The quickest-rising star in Los Angeles morning radio isn’t cute or hip or young or remotely trendy.He’s Don Cheto (aka Mr. Cheto), a 63-year-old hillbilly from the town of La Sauceda in Michoacan, Mexico, who crossed the border more than 30 years ago, speaks accented English, bickers with his daughters over their boyfriends and complains about the loss of morals.
And yet Don Cheto has managed to drive listenership of his station, regional Mexican KBUE (La Que Buena), taking it from No. 14 in share for audiences age 12-plus to No. 4 in less than a year, according to Arbitron.
Don Cheto, who in promotional appearances sports a mustache, white hat and colorful zarape, is actually 27-year-old programmer/DJ Juan Razo, who created the character four years ago as a sidekick on KBUE’s previous morning show.
In the coveted 18- to 35-year-old audience, KBUE ranks second in morning-drive listenership with a 9.6 share, according to Arbitron, almost triple the 3.8 it had in Arbitron’s fall 2006 book. In that demographic, the only station in Los Angeles that bests Don Cheto is KSCA, another Spanish-language station, whose morning drive is manned by uber-popular and politically conscious host Eddie “Piolin” Sotelo.
The unsophisticated, low-profile Don Cheto couldn’t be more different. “I think he reminds everybody of someone,” KBUE program director Pepe Garza says. “He’s not some bumpkin fool.
No. Don Cheto speaks broken English. But he speaks it. He has papers. He’s intelligent and gives good advice. He likes to gossip, and he’s great company. He’s like a friend.”
BRIDGING THE GENERATION GAP
A busybody who always had an opinion, Don Cheto gained traction among L.A.-area listeners thanks to his irreverent comments and on-target portrayal of the generational and cultural chasm within many Latin immigrant communities.
Beyond Los Angeles, he scored a coup when, in 2003, he recorded a comic duet, “Estoy Enamorada,” with banda singer Yolanda Perez. The bilingual track, which featured Don Cheto as the angry dad scolding Perez in Spanish, hit No. 7 on Billboard’s Regional Mexican chart in January 2004 and led Don Cheto himself to plead on-air with Garza for his own album.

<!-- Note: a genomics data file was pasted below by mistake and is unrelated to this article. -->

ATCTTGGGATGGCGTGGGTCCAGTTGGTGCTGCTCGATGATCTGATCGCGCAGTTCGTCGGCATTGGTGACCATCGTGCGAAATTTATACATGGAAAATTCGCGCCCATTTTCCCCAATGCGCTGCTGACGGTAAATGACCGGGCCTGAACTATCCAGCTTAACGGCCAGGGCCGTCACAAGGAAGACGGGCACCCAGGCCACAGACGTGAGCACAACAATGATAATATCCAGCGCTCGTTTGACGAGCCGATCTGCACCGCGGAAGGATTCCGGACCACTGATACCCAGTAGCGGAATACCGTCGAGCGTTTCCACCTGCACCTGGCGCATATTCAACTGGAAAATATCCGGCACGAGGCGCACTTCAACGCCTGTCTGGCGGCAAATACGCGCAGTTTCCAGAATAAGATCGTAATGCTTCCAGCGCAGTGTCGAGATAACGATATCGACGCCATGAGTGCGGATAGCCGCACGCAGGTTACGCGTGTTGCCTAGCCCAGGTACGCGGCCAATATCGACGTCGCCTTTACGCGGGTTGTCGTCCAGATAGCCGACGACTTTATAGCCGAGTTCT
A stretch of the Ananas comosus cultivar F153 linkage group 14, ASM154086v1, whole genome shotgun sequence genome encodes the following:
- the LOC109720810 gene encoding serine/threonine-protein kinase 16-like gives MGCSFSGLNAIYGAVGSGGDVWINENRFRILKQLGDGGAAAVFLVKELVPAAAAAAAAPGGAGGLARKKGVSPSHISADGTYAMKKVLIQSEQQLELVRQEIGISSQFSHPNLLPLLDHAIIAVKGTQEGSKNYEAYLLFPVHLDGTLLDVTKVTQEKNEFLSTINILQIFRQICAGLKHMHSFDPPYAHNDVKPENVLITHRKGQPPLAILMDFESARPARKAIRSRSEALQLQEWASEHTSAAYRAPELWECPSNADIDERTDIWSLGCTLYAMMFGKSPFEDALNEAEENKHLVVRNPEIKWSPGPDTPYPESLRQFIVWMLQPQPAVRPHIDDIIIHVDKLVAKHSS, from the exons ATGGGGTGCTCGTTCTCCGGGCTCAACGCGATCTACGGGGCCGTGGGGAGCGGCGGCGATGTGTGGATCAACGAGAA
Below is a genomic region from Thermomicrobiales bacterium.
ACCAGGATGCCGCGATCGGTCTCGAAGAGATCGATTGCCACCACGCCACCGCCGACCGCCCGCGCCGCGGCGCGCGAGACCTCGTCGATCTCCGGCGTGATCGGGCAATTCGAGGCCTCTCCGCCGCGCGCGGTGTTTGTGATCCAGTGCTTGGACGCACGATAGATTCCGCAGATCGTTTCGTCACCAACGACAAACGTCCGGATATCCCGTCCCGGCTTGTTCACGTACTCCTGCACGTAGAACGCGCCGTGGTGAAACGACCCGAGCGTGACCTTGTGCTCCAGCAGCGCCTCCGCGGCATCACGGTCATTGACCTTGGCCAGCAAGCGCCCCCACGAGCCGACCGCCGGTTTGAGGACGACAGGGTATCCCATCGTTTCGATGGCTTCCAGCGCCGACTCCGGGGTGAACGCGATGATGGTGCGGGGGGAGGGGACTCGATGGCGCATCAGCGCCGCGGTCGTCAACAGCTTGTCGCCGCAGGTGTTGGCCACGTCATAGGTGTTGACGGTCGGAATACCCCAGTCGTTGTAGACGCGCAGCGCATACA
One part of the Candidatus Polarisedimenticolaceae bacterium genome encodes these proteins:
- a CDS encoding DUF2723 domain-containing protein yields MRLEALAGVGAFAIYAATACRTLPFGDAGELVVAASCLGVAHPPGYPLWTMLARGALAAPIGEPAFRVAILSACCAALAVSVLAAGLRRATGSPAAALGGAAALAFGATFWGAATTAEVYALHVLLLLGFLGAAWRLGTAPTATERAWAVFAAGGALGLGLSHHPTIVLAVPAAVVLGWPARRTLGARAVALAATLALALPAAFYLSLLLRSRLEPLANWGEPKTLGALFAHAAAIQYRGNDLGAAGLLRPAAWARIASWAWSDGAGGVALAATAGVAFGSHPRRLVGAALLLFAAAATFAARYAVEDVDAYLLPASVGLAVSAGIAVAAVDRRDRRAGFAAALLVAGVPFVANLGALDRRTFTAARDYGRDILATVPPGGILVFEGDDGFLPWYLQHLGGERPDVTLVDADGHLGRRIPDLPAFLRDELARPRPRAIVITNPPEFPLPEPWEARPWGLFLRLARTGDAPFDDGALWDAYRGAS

The secret of his success, Razo says, lies in being natural.
“It’s not a very produced show,” he says. “What you hear is what comes out at the moment — that the rent is high, memories of home, immigration issues.” The character of Don Cheto, Razo says, is inspired by a real person from his hometown in Mexico, where — as is the case with many small towns there — there was no radio.
“There was a guy with a loudspeaker, and if there was an event, you would pay for him to go and announce it,” he says.
The image immediately resonated with listeners, and Don Cheto’s popularity on the morning show grew steadily until Garza decided to turn the entire program over to him last year.
Don Cheto’s character stands in stark contrast to the raunchiness that often marked KBUE’s previous morning show. It also is counterintuitive to KBUE’s image as a youth-appealing regional Mexican station known for breaking new music.
The contrast, however, illustrates the dichotomy of new immigrants and second- and third-generation Latins.
“I get calls from young and old listeners,” Razo says.
“Many young people who barely speak Spanish call Don Cheto.
Most of them have a relative who reminds them of him. Also, Don Cheto may be old, but he’s a cool guy.”